Additionally, an article in Croatian delves beyond the numbers, sharing directly DILs’ experiences and what they have gone through with their MILs. Some quotes are a harsh wake-up call, and go to further convince that indeed, we can not call this any other name, but abuse. While we can call them daughters-in-law, we can also call them victims.

“I went through hell with my mother-in-law; how much that woman mistreated, insulted and humiliated me…. She would call my relatives and chase them around town in order to insult me.”

…(because I refused to lift a heavy wardrobe while pregnant) she started banging on my door, cursing, insulting and calling me abusive names, and eventually threw me out of the house when I was six months pregnant.”

“She called me a *hore for six whole years!”

“(MIL) was aggressive, so in addition to verbal abuse, I also received slaps from her many times.”

“I could write a book of pain and sadness because of everything I have experienced, gone through and cried a sea of tears… I have lived through insults I’ve never heard of in my life!”

Again, why is it that we are avoiding proper labels? Is it because we do not see women-on-women violence as just that – violence? Or is it because it has become so normalized that we simply cannot match it up to the concept of “domestic violence”?

The normalization of what must not be normalized

What is worrying is the normalization and justification of such “poor relationships”. MIL abuse towards her DIL is often used for comedic effect, too – predominantly in movies and shows, which further go to desensitize the public towards the dangers of it, so contributing to normalization. One of these movies is Monster-in-Law starring Jennifer Lopez, who goes on to battle her MIL’s attempts to sabotage her wedding, ventures at poisoning her with peanuts (Lopez’ character is highly allergic), attempts at manipulation, and more. Other examples include Marie Barone in Everybody Loves Raymond and Trix Gilmore in Gilmore Girls. While humor has proven to be effective in many instances, these shows and movies have yet to open discourse that is helpful.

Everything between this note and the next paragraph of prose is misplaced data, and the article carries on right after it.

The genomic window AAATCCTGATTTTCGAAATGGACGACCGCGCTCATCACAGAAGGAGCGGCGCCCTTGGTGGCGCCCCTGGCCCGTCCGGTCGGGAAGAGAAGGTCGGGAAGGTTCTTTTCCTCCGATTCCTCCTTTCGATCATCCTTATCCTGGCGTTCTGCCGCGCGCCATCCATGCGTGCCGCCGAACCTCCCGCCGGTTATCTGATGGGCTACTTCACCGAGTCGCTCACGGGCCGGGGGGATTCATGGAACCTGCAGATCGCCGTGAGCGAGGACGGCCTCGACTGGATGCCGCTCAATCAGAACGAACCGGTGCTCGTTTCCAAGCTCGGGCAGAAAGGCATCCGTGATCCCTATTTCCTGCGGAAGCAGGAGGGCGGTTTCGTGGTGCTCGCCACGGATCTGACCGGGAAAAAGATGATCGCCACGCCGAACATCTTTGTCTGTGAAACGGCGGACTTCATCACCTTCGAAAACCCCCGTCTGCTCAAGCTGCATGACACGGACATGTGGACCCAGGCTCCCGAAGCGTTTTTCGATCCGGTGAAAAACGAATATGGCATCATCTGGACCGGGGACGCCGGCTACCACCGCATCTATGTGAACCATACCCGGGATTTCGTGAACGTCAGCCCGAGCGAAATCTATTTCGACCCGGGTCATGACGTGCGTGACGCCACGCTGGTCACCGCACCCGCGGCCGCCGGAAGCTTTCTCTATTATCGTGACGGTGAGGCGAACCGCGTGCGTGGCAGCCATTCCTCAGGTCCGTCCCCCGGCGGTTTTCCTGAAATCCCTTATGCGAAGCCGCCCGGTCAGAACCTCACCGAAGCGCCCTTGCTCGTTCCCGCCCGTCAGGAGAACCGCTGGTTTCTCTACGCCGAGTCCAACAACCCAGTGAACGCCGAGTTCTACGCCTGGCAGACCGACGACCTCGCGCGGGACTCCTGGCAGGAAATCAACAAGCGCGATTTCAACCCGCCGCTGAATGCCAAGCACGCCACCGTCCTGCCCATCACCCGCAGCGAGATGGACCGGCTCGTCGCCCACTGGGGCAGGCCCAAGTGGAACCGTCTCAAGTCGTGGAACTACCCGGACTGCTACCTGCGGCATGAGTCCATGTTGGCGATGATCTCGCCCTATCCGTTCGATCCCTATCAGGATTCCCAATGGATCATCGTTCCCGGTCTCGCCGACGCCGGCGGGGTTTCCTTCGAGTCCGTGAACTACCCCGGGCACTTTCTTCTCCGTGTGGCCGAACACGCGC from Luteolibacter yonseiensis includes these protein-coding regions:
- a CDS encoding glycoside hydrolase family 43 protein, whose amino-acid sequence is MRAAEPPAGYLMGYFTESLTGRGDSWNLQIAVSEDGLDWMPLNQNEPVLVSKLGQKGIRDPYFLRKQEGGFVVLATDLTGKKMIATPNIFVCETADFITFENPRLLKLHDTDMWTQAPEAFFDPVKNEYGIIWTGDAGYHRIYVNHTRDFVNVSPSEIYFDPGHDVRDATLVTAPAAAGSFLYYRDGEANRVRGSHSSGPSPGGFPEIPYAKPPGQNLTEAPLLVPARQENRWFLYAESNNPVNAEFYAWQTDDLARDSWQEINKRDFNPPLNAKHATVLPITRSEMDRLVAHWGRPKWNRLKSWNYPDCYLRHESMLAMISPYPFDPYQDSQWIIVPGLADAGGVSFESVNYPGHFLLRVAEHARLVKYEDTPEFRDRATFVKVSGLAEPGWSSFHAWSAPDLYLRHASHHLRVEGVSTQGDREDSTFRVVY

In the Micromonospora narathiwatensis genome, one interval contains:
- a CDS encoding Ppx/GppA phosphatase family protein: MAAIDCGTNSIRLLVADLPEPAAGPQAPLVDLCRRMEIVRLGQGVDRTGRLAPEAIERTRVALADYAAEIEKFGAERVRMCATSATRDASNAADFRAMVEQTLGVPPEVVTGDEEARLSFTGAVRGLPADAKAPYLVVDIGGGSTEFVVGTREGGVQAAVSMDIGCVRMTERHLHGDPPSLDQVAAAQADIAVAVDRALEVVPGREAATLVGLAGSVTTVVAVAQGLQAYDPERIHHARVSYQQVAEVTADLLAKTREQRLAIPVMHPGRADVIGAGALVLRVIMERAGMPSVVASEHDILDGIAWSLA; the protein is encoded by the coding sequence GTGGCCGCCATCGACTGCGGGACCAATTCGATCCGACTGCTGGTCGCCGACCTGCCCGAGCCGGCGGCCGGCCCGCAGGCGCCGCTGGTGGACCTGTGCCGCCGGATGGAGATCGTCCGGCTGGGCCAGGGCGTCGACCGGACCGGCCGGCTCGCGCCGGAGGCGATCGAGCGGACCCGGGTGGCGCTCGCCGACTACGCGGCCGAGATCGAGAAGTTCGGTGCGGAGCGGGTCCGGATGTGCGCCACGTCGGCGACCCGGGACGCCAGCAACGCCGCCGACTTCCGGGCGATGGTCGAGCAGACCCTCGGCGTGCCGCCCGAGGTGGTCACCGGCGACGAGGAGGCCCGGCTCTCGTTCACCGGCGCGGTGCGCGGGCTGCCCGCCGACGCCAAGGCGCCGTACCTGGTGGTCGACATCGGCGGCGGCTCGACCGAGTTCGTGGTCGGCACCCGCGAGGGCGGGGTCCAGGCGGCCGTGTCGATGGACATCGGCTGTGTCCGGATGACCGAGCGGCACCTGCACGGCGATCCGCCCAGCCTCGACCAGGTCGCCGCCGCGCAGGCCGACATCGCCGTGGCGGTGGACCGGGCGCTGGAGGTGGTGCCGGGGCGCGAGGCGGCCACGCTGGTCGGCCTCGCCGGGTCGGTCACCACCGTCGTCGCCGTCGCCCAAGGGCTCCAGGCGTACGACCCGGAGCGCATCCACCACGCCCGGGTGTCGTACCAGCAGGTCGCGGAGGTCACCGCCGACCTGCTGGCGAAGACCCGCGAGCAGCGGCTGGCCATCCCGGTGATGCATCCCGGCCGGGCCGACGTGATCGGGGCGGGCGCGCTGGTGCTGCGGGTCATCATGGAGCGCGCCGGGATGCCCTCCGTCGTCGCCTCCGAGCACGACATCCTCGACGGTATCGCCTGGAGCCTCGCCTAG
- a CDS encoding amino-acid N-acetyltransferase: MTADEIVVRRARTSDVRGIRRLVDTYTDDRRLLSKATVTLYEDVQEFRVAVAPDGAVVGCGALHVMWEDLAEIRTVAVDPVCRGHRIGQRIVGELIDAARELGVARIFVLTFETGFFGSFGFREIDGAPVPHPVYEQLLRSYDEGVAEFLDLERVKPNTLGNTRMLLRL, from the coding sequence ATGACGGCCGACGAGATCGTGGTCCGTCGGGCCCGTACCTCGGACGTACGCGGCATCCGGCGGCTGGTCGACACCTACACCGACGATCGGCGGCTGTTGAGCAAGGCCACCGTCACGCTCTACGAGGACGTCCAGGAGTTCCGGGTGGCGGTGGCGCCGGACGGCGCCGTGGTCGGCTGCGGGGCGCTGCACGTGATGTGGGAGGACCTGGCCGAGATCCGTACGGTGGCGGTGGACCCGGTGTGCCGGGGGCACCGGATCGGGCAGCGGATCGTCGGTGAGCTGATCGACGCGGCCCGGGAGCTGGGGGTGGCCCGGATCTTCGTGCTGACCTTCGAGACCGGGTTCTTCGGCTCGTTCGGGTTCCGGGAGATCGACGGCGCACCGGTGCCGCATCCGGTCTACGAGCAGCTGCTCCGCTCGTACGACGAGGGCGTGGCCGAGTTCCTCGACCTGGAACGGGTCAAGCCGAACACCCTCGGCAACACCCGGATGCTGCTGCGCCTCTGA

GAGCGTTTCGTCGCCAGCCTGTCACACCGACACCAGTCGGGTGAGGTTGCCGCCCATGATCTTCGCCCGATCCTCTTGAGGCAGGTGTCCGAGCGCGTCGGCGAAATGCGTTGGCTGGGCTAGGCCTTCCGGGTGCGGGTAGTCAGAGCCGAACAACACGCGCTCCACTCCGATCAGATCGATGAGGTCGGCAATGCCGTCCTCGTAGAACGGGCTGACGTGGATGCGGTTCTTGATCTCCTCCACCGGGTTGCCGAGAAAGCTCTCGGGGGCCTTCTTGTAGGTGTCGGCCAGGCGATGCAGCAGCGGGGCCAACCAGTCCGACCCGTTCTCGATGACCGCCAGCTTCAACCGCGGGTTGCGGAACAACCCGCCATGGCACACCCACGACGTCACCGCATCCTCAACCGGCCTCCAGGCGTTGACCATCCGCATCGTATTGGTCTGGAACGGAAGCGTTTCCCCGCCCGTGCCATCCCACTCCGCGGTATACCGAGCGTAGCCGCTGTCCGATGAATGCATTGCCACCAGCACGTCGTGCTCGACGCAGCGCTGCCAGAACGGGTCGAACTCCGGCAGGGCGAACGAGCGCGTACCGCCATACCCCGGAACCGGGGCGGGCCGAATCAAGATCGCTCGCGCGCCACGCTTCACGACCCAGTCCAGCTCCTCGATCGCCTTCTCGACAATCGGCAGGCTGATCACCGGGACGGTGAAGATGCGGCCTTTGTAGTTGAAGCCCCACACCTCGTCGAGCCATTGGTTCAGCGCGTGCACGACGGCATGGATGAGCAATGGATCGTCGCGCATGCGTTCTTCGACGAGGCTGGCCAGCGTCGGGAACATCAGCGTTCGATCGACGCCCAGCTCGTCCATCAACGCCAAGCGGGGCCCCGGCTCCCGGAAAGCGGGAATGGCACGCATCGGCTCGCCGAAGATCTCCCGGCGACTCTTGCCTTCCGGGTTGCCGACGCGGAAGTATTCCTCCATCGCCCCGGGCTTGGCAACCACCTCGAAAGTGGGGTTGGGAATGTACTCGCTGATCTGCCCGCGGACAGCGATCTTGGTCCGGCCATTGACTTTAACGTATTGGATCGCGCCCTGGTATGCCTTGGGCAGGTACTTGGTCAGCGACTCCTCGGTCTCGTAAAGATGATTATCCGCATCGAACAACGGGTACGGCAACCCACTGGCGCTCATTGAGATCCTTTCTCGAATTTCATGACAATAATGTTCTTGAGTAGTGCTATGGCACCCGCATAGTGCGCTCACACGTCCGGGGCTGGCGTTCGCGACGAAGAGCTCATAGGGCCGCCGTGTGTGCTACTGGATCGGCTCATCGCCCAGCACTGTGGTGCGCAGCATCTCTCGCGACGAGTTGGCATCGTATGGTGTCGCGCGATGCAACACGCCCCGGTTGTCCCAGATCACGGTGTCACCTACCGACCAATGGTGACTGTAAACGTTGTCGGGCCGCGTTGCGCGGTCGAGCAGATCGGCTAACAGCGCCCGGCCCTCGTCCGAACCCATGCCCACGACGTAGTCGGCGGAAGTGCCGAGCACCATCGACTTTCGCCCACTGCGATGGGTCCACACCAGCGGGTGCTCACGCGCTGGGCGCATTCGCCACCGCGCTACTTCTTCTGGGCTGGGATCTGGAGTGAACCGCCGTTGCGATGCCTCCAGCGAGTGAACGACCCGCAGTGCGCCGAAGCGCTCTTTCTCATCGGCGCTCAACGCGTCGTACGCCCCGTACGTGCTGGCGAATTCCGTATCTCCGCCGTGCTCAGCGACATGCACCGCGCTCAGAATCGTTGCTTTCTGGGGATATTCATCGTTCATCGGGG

Lessons to be learned

Let me end this article the way I started it – with my mother.

She often laments how her mother didn’t teach her better – not to withstand any mistreatment. My mother tells me it is crucial to teach daughters to recognize abuse and show them their worth. She also mentions that oftentimes it is the sons who enable, allow and support this – so, it is crucial to teach your sons to recognize abuse, to condemn it, to stand in its way, and to never be bystanders. After these wise sentences, my mom will let a smile take over her face, as she mentions that the only reason our family is where it is – healthy and happy, is because my father loves her very much. Dad will roll his eyes and try to deny it, as though him loving her abundantly isn’t a secret everyone knows.

Empower the victims and teach them that after healing, the most important thing to do is break the cycle and pattern of abuse. The only difference between my two grandmothers is awareness – one chose to pass on cruel words and abuse, and the other chose to learn from what she has gone through and make sure that no other family member or daughter-in-law goes through such hurt.

My mother, and many other victims of MIL abuse, will never be the same as before. Whether this change will perpetuate violence or not depends upon the awareness of the daughter-in-law and of the people who stand behind her.

Author: Amina Kaja